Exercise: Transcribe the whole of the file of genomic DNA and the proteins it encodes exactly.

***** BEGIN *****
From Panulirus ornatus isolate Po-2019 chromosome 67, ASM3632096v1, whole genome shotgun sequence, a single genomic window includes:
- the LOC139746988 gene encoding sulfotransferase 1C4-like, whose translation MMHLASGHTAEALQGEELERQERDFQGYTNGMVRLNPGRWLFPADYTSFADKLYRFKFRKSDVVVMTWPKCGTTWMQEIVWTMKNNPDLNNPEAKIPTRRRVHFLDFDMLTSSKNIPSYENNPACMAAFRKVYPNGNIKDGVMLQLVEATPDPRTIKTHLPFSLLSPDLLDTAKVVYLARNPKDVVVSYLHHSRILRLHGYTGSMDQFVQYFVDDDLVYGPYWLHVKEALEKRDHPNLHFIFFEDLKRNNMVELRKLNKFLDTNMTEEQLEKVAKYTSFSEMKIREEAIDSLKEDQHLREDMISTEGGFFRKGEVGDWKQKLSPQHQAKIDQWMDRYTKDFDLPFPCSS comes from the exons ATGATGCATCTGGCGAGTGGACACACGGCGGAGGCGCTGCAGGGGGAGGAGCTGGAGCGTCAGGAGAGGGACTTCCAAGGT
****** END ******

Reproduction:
From Panulirus ornatus isolate Po-2019 chromosome 67, ASM3632096v1, whole genome shotgun sequence, a single genomic window includes:
- the LOC139746988 gene encoding sulfotransferase 1C4-like, whose translation MMHLASGHTAEALQGEELERQERDFQGYTNGMVRLNPGRWLFPADYTSFADKLYRFKFRKSDVVVMTWPKCGTTWMQEIVWTMKNNPDLNNPEAKIPTRRRVHFLDFDMLTSSKNIPSYENNPACMAAFRKVYPNGNIKDGVMLQLVEATPDPRTIKTHLPFSLLSPDLLDTAKVVYLARNPKDVVVSYLHHSRILRLHGYTGSMDQFVQYFVDDDLVYGPYWLHVKEALEKRDHPNLHFIFFEDLKRNNMVELRKLNKFLDTNMTEEQLEKVAKYTSFSEMKIREEAIDSLKEDQHLREDMISTEGGFFRKGEVGDWKQKLSPQHQAKIDQWMDRYTKDFDLPFPCSS comes from the exons ATGATGCATCTGGCGAGTGGACACACGGCGGAGGCGCTGCAGGGGGAGGAGCTGGAGCGTCAGGAGAGGGACTTCCAAGGT